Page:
Is Chevron's Richmond Refinery 'Tour' a PR Stunt Connected to Upgrade Plans?

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Chevron's Richmond refinery
Chevron is facing serious criticism of its alleged efforts to evade state environmental laws and push through a proposed rebuilding of its oil refinery in Richmond. Faced with the opposition of environmental activists and some state legislators, is it a surprise that the company would choose to mount a potentially meaningless public-relations stunt?

In a word, no. The Richmond Chevron refinery is making much of its upcoming "community tour day" on Sept. 18. Are public tours of the facility, which ranks as one of the top polluters in Northern California, the norm? Not at all, according to Richmond City Councilman Tom Butt, who says the last tour of the refinery he can recall was held sometime in the 1980s.

"This is the first time they've done something like this in years," Butt said. "Chevron has been engaged in a battle with the city of Richmond and the larger environmental community for years. ... They're trying to figure out a way to curry goodwill in the community."

Seems like a good time to make that effort. Just yesterday the San Jose Mercury News reported that Chevron, chastised by the courts for inadequately evaluating the environmental impact of its development proposals in Richmond, is trying to persuade legislators to enable an end run around the environmental regulations it failed to meet.

Chevron lobbyists are asking state lawmakers -- to whom they have given more than $4 million in campaign contributions since last year -- to grant the company an exemption from the California Environmental Quality Act (CEQA), which requires environmental review of large building projects, the Merc reported.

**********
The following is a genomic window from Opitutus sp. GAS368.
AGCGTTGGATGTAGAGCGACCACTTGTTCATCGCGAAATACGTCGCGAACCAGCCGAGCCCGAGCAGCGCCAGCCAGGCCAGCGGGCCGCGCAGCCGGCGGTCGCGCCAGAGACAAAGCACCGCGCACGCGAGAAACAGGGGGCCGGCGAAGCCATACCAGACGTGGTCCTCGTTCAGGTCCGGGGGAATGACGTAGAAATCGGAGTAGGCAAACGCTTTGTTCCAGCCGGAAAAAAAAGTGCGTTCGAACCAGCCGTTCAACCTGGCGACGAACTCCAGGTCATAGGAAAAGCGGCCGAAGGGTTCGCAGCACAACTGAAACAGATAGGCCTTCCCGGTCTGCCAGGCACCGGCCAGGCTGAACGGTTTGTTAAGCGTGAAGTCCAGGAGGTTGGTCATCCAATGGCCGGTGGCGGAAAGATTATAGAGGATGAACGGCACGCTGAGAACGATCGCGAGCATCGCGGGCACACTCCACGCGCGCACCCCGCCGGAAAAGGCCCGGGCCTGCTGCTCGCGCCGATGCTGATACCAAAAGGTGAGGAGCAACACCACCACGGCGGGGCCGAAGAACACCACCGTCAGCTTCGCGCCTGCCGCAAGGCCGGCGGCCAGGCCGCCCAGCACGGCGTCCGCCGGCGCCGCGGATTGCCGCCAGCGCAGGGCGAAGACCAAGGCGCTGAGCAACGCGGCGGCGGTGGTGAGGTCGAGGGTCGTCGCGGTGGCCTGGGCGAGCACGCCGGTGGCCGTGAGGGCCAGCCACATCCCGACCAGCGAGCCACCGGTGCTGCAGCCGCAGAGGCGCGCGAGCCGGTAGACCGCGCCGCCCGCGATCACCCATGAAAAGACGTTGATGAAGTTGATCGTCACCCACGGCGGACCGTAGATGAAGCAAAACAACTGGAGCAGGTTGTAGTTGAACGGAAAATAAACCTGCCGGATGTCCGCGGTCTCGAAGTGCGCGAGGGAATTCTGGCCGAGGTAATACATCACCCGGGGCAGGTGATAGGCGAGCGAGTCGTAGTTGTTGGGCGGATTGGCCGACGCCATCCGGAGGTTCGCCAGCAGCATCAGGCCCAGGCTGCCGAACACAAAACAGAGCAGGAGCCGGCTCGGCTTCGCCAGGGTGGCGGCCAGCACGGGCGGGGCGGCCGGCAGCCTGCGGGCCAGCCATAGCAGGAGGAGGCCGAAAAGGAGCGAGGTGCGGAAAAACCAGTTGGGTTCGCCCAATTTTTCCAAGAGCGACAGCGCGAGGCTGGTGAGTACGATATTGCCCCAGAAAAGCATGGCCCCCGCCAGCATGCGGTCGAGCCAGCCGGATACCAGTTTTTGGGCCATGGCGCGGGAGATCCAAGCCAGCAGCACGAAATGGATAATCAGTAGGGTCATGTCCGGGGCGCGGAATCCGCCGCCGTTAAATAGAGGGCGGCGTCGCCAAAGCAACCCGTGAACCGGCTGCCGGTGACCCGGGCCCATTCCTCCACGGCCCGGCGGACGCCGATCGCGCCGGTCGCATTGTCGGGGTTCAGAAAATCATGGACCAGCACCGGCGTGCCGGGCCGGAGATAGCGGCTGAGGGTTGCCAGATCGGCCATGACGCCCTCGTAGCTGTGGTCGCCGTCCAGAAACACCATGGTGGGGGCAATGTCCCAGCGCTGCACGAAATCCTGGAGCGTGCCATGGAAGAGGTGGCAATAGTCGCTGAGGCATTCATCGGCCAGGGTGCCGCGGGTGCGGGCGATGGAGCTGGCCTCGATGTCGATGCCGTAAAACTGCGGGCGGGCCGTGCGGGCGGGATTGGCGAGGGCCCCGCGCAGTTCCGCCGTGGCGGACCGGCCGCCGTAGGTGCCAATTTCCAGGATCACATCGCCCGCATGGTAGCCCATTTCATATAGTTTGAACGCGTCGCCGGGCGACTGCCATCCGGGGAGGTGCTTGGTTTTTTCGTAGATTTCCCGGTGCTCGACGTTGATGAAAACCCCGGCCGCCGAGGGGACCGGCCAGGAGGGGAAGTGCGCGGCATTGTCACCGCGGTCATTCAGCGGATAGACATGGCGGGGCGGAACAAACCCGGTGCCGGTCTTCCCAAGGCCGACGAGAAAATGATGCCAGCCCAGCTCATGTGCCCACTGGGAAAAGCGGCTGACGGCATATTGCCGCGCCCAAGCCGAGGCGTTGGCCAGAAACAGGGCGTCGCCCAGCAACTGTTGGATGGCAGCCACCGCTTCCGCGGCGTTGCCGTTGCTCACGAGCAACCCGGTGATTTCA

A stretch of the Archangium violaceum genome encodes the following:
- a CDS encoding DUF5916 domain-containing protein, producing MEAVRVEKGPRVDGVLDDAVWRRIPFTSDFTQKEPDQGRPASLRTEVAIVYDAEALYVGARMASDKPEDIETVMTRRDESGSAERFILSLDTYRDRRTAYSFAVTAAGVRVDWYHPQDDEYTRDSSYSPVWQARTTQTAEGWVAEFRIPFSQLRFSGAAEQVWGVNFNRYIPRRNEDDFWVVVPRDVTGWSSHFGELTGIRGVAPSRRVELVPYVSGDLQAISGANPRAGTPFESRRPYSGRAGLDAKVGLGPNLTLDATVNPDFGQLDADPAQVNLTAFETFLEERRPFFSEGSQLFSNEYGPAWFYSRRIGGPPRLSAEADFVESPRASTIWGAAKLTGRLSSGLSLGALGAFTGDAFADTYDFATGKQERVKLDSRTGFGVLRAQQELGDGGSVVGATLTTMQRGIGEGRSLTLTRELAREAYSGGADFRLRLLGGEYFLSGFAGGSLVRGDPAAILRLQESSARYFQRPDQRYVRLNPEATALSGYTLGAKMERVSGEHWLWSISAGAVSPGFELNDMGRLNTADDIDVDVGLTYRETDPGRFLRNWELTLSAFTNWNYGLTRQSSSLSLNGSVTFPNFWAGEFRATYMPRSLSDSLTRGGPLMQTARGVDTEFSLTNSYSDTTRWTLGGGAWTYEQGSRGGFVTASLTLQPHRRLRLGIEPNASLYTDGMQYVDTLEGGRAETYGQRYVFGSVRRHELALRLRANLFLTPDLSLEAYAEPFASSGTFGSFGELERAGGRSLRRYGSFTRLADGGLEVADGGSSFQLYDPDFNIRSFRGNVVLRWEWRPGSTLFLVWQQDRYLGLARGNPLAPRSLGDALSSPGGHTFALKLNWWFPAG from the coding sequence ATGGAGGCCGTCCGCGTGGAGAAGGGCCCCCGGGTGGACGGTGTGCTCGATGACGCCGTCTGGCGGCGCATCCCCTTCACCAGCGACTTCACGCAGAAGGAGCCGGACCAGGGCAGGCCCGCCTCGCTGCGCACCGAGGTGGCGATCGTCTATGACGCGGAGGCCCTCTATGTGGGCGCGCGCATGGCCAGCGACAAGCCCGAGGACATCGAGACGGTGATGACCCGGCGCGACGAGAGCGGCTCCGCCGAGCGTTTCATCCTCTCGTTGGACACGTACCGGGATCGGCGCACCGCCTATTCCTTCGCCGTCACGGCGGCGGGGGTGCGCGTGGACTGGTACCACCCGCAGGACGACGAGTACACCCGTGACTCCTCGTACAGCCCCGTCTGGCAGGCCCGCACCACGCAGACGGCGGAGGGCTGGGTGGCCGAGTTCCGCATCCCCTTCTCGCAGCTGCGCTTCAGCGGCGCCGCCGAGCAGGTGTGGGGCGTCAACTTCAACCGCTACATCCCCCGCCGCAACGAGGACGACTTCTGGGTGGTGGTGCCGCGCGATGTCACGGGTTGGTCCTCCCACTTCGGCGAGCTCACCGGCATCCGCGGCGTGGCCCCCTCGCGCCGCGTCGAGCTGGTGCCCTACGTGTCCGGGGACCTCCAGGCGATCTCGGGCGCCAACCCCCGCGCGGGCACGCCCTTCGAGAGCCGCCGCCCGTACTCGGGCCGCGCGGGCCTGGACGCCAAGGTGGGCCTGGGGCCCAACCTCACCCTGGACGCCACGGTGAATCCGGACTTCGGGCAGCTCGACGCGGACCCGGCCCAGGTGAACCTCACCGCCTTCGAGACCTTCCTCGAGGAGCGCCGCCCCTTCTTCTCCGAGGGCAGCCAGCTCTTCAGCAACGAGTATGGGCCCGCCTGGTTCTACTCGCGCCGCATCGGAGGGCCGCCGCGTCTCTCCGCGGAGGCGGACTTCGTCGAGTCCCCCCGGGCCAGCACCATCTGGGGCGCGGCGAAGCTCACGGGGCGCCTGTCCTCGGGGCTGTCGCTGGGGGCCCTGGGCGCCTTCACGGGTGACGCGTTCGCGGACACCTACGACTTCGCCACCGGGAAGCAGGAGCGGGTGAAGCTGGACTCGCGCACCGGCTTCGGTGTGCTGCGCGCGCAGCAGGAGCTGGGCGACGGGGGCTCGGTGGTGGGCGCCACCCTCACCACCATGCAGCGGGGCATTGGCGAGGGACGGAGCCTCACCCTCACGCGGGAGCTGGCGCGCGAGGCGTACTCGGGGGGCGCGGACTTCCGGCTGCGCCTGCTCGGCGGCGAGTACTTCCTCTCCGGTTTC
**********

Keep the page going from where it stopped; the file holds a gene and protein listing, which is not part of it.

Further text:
We left messages with Chevron spokesman Brent Tippen. No word back yet.

Who knows just how much goodwill the tour will curry -- Butt tells us that he has heard complaints from several Richmond residents who have had trouble signing up for the event. It's also worth noting that as "tours" go, this one will resemble a trip inside Area 51. As Chevron's website notes,

Tours will be conducted entirely from a bus. There will be no food served, nor will there be any live demonstrations or walking tours within the plants. All adult participants will be asked to show a government issued photo ID. All bags, backpacks and purses need to be left in your cars. No still, video cameras or camera phones will be allowed.

There are legitimate security concerns at a large oil refinery, which could be a potential target for a terrorist attack. Then again, details about the facility are already laid out in the company's environmental impact report on its development plans.

UPDATE, 4:08 P.M.: We talked to Tippen. He says the community tour "has nothing to do" with the controversy over proposed rebuilding at the Richmond refinery, and that none of the complaints Butt mentioned from people who want to take the tour have reached Chevron officials. Tippen says the tour has been in the works since last year, and was announced on the company's website about a month ago.

"This tour has been being planned for quite some time as an effort to communicate with the surrounding community," Tippen says, adding that Chevron hopes it will help "clarify some of the misunderstandings of what happens within this facility." As for the limitations on the extent of the tour, Tippen says they are intended for visiting neighbors' safety, as well as the security of the refinery.

Photo   |   Shayan

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